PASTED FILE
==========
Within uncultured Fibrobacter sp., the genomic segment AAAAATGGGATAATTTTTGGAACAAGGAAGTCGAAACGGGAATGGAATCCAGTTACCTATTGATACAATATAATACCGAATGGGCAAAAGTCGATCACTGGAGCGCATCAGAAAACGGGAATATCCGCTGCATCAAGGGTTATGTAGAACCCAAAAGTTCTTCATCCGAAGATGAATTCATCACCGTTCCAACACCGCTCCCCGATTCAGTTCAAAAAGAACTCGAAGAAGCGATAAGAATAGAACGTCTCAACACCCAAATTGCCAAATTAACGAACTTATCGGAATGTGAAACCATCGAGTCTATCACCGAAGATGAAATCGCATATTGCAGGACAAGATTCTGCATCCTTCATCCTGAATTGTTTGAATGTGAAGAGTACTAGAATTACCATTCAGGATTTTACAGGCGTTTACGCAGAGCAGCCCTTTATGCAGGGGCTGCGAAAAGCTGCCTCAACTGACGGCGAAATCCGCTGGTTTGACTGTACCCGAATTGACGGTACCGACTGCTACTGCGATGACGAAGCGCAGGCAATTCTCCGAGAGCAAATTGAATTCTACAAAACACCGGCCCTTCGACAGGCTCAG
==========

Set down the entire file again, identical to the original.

Within uncultured Fibrobacter sp., the genomic segment AAAAATGGGATAATTTTTGGAACAAGGAAGTCGAAACGGGAATGGAATCCAGTTACCTATTGATACAATATAATACCGAATGGGCAAAAGTCGATCACTGGAGCGCATCAGAAAACGGGAATATCCGCTGCATCAAGGGTTATGTAGAACCCAAAAGTTCTTCATCCGAAGATGAATTCATCACCGTTCCAACACCGCTCCCCGATTCAGTTCAAAAAGAACTCGAAGAAGCGATAAGAATAGAACGTCTCAACACCCAAATTGCCAAATTAACGAACTTATCGGAATGTGAAACCATCGAGTCTATCACCGAAGATGAAATCGCATATTGCAGGACAAGATTCTGCATCCTTCATCCTGAATTGTTTGAATGTGAAGAGTACTAGAATTACCATTCAGGATTTTACAGGCGTTTACGCAGAGCAGCCCTTTATGCAGGGGCTGCGAAAAGCTGCCTCAACTGACGGCGAAATCCGCTGGTTTGACTGTACCCGAATTGACGGTACCGACTGCTACTGCGATGACGAAGCGCAGGCAATTCTCCGAGAGCAAATTGAATTCTACAAAACACCGGCCCTTCGACAGGCTCAG